Jean Jiang, Ph.D., stands in a lab.

Deal targets breast cancer, spinal cord injury treatments

By Will Sansom and Lety Laurel

Jean Jiang, Ph.D., stands in a lab.

Research scientists, led by Jean Jiang, Ph.D., discovered antibodies now being used to develop first-in-class treatments for breast cancer metastasis and spinal cord injuries.

In what is being called the most financially significant agreement in university history, UT Health San Antonio has entered into a landmark licensing deal to develop new treatments for breast cancer and spinal cord injuries.

The deal is worth up to $114 million.

UT Health San Antonio and UTHealth Houston granted exclusive global licenses for two unique biologic therapeutics to AlaMab Therapeutics Inc., a subsidiary of CSPC Pharmaceutical Group Ltd. of China. In exchange, the company will make an initial upfront payment of $4.5 million to license the two antibodies, discovered by researcher Jean Jiang, Ph.D., Ashbel Smith Professor at UT Health San Antonio.

Should the novel, first-in-class therapies prove successful, “the prospect of mitigating or even curing these debilitating conditions becomes possible,” said UT Health San Antonio President William L. Henrich, M.D., MACP.

One antibody can inhibit the neural inflammatory reaction and suppress further damage after spinal cord injury, which can help in recovery. The second antibody is useful in breast cancer metastasis to the bone.

The discoveries stem from research Dr. Jiang began in 1991 in response to a New York Times article about gap junctions, which serve as connectors between cells. Though there was a belief that these connections could be used for cancer treatment, there wasn’t much work being done in the area.

“I realized this is not really getting into prime time to be able to get into treatment of human disease for any translational research,” she said. “There was so much that was unknown in basic science about these channels.”

This scientific gap presented Dr. Jiang an opportunity. In the decades that followed, she worked with the goal of someday translating her research into drug development.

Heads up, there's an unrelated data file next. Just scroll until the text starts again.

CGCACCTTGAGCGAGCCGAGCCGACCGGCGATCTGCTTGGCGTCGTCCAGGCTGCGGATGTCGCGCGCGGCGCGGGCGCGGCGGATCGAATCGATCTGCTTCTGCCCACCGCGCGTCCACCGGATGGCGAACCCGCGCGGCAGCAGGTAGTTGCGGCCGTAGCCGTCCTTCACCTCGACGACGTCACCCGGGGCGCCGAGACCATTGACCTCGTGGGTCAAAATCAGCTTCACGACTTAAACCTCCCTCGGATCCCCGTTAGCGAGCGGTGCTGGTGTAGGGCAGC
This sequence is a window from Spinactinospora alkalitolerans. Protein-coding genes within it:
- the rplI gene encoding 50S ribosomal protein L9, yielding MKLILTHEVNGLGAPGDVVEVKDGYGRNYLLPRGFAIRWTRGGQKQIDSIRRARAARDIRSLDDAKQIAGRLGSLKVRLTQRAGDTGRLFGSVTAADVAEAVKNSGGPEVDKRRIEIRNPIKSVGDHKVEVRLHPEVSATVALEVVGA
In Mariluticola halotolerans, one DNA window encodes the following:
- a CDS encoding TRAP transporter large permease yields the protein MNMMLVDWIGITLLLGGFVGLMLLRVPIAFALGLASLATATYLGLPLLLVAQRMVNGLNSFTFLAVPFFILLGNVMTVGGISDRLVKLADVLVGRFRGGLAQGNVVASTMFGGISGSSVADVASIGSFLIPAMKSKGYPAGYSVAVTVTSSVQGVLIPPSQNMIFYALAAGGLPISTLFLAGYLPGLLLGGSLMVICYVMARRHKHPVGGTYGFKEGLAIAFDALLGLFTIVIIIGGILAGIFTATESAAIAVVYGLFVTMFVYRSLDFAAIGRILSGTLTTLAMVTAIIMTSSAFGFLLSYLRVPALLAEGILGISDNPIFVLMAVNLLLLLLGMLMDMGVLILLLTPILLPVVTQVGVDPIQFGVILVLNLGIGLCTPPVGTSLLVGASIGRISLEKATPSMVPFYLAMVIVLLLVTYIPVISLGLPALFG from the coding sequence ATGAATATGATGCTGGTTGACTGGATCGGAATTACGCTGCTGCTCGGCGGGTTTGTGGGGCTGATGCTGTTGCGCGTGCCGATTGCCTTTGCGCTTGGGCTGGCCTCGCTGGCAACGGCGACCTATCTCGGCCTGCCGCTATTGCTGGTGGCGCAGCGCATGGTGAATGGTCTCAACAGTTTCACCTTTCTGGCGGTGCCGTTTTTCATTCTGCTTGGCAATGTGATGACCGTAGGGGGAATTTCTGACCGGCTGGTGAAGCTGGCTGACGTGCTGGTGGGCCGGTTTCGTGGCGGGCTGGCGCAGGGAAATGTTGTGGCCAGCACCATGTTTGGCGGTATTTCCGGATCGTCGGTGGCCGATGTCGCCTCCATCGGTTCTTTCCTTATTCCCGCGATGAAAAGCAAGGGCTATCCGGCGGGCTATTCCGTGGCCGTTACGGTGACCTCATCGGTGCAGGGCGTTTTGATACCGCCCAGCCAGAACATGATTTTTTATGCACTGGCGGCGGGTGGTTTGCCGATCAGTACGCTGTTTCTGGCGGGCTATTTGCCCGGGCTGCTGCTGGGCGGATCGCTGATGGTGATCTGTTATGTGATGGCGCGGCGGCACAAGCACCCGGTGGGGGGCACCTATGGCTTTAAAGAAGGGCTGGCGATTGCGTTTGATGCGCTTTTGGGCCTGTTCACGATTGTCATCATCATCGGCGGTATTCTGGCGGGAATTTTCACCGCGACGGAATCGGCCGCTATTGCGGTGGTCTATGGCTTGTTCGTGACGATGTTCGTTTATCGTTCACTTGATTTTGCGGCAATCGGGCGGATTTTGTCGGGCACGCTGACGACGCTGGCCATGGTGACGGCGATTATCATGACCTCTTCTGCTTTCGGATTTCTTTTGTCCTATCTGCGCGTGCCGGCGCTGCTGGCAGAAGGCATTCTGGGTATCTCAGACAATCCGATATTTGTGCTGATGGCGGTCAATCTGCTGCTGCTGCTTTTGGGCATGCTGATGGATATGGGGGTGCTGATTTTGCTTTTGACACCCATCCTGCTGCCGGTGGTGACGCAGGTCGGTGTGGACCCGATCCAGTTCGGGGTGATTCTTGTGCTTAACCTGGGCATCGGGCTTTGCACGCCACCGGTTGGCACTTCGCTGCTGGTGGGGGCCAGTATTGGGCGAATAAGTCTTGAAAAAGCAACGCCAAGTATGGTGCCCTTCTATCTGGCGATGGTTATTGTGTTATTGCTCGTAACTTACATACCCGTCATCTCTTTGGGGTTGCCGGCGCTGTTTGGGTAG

She began focusing on a group of proteins called connexins, which form gap junctions in the cell. These proteins play an important role in physiological and disease-related processes in neuronal and skeletal tissues.

She developed antibodies to test in animal models.

“They worked out really well,” she said. “We tested one in the injury model and found that it could help mice recover from injury. We tested the other one in the bone metastasis model of breast cancer and this antibody showed efficacy in suppressing cancer growth.”

Bone tissue is a common place for cancer metastasis. Most often, the cancer originates in the breast, prostate or lungs. Once cancer has spread into the bone, survival rates plummet. There are few therapy options. Likewise, there is no drug approved by the Food and Drug Administration to effectively treat spinal cord injuries.

“We felt like we had the potential to one day create a new drug to help patients. It was a very exciting moment,” Dr. Jiang said. “But it was a gradual discovery. We had to do the good science to make sure we understood fully the new mechanism of how it works. We had to do lots of work to back it up.”

After success in animal models with mouse antibodies, Dr. Jiang partnered with Zhiqiang An, Ph.D., from UTHealth Houston, to humanize the antibodies for preclinical and in vivo efficacy studies.

Preclinical research will continue for the next couple of years, she said. They will optimize the drugs, then test them again in animal models to explore disease indications. Eventually, they will submit the drugs to the FDA for approval to enter clinical trials. The drug development process could take a decade or more. And there is no guarantee of success. But Dr. Jiang said she’s confident in her research.

“Drug development is a long process and the chance of failure is so high, but we feel that if these can be developed, then we certainly will provide treatment for patients where currently there is no treatment,” she said.

“I always have had it in my mind that the research I’m doing in the lab all these years will one day help humanity. One day I will be able to help patients.”

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